USC football: Blind long snapper Jake Olson earns a spot on the Trojans
Jake Olson, the young boy who lost his eyesight to cancer, but not his passion for life and USC, is now all grown up. Today, he officially joined the team as a walk-on long-snapper and fulfilled his dream to be a Trojan.
"It was a surreal feeling being out there at practice," said Olson on his first day suited up in the Cardinal and Gold. "I can't thank enough everyone who helped make this possible, all the coaches, staff and players at USC, the compliance and medical staffs here, the Swim With Mike program and the NCAA. I'm excited to help this team in any way I can and be a great teammate. I love this team and I always have, and now it feels great to be a part of it. Fight On!"
Olson just wants to be one of the guys. In that simple quest, he is an inspiration to all of them.
"It's really cool to have him here now," said QB Cody Kessler. "This team is so welcoming to him. It's great having him in the locker room and have guys around him. It gives us a different perspective on things, how much we really appreciate the game. I respect so much what he's doing. He never makes excuses, never complains about anything, and he's out here working his butt off."
Olson will wear a yellow non-contact jersey in practice, but he is in the mix, working on his snapping and helping out special teams. While his ability to compete is a remarkable individual achievement, his participation in college football was a team effort between USC and the NCAA.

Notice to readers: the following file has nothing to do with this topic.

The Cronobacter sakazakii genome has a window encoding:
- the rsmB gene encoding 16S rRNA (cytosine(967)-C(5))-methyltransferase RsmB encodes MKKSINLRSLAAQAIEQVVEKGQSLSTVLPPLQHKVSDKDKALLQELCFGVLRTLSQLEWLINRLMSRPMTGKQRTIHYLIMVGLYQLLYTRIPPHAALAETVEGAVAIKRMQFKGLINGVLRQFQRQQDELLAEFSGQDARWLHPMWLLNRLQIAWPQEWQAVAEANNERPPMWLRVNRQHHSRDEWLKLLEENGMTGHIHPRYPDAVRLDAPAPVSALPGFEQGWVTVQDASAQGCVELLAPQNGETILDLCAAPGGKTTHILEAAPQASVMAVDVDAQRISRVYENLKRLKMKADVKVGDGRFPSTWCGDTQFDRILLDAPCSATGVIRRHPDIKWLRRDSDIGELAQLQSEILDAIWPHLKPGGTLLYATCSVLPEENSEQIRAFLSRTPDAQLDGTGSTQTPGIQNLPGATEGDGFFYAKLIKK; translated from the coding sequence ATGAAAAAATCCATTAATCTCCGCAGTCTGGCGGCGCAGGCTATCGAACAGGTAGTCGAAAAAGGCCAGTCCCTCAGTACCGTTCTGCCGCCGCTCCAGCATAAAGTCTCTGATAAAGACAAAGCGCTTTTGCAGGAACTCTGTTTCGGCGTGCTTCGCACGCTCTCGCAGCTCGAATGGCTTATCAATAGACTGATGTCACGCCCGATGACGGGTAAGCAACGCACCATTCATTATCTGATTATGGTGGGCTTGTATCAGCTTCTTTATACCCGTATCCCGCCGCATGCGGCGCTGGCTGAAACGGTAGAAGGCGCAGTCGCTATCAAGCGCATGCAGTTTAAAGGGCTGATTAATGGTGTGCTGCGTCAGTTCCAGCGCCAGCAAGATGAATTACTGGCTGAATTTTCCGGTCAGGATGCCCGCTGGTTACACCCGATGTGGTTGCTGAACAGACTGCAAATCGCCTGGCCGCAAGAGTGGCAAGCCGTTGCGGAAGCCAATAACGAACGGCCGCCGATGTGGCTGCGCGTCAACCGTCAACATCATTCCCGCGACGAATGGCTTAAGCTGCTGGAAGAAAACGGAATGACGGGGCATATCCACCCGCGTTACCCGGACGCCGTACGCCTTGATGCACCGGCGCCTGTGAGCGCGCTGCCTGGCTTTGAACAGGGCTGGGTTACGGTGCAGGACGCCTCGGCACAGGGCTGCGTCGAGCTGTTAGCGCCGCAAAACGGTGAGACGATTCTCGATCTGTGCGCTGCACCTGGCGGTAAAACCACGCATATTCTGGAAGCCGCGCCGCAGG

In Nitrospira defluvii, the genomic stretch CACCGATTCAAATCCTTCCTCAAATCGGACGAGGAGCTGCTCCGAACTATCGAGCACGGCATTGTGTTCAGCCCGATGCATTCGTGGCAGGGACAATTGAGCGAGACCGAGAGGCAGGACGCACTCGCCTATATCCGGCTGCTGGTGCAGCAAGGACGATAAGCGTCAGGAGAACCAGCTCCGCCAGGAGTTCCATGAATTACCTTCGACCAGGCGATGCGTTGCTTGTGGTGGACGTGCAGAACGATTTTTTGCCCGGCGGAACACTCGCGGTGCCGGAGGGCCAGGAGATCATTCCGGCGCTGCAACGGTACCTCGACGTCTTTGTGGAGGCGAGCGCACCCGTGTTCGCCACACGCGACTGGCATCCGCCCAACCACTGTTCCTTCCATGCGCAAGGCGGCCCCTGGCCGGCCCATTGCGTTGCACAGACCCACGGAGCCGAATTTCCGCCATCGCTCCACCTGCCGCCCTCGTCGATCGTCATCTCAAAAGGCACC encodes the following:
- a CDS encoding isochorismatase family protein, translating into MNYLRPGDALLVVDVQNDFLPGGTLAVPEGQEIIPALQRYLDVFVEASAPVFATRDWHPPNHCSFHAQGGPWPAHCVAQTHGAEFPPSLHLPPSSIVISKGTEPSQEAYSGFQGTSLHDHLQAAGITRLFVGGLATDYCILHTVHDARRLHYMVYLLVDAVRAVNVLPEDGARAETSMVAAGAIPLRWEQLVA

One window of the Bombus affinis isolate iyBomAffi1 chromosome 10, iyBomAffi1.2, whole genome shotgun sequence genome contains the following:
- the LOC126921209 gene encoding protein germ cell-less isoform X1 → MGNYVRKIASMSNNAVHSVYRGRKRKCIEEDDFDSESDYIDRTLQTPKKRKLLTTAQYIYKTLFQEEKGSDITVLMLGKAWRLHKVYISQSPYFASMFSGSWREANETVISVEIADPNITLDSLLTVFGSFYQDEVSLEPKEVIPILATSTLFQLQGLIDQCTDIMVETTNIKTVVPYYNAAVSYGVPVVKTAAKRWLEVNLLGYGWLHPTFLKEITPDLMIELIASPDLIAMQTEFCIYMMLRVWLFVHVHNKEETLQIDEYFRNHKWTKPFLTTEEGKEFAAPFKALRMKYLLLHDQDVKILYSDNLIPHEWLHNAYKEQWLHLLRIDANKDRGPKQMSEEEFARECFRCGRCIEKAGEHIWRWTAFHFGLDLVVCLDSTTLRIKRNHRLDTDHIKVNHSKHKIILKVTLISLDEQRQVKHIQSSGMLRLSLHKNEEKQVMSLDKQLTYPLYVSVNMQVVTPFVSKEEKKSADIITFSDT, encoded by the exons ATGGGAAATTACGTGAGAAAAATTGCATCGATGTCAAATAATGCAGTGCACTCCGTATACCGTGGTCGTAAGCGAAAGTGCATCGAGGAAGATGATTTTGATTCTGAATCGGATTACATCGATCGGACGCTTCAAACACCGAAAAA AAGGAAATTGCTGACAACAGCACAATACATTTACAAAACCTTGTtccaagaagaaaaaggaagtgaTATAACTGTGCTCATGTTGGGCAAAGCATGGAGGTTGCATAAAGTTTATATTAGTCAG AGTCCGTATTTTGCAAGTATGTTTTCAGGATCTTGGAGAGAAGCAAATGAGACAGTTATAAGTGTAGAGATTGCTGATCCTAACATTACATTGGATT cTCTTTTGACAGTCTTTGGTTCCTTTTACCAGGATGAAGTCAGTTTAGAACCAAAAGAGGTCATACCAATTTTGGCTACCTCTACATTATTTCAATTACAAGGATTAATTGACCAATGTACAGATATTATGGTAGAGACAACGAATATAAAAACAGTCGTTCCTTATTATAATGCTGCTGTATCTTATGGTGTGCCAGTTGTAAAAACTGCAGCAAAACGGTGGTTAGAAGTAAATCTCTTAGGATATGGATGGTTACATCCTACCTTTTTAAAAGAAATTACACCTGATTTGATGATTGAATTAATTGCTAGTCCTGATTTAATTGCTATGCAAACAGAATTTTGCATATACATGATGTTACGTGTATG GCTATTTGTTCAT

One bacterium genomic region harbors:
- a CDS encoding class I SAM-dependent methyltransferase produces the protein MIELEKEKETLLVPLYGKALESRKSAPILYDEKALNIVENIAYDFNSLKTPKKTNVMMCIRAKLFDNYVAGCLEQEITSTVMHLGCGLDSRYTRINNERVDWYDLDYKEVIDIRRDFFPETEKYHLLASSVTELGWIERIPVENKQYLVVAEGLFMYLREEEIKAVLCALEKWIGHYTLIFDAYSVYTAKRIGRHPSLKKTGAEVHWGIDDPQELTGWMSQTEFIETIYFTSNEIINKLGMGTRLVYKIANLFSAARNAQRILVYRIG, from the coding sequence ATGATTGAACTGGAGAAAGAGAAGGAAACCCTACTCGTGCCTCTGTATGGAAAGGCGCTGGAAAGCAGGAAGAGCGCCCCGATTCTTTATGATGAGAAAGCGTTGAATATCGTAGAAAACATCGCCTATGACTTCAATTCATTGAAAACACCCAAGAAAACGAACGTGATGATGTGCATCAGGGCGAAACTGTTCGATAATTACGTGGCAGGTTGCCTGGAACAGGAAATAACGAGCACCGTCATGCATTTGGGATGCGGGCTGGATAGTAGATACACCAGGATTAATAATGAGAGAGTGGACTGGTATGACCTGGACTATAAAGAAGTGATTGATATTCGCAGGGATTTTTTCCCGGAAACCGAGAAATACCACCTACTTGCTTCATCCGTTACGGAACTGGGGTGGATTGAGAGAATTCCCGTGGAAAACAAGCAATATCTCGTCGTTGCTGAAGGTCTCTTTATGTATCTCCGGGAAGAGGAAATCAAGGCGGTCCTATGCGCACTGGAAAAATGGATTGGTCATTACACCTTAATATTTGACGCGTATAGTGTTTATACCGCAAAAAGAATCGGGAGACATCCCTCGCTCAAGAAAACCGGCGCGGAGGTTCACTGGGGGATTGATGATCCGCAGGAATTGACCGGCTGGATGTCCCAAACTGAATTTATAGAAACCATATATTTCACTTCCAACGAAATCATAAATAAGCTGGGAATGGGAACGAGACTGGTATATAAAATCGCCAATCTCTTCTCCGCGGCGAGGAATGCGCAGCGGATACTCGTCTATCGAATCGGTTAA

"We are excited to welcome Jake onto the team and have him back around our program," said USC head coach Steve Sarkisian. "We thank the NCAA for its support and assistance in working with our compliance staff to provide a waiver for Jake to be a member with our team. Jake had a successful high school career as a snapper and will be a great addition to our team. We will prevent contact during any practice drills in which he is involved to make sure he is protected. Someday, we hope to get Jake into a game."
Olson received a scholarship to attend USC from Swim With Mike's Physically Challenged Athletes Scholarship Fund, but because that scholarship is regarded as athletic aid, USC sought a waiver from the NCAA on August 19 so that he did not count against the Trojans' NCAA-mandated 85 scholarship roster limit.
"Jake's case is a great example of the NCAA national office and its members working together to provide opportunities to college athletes," said Dave Schnase, NCAA vice president of academic and membership affairs. "We are happy that Jake has the opportunity to wear a USC jersey and perhaps even join his teammates on the field this fall."
During Saturday's game against Stanford, Swim With Mike will be honored for 35 years of raising money for physically challenged athletes. Olson will run out of the tunnel as a shining beacon for what that program has accomplished.
He earned the scholarship thanks to his achievements at Orange Lutheran High, serving as a long-snapper his junior and senior seasons, guided onto the field and positioned over the ball by a teammate. He also played golf in high school, regularly shooting in the 80s.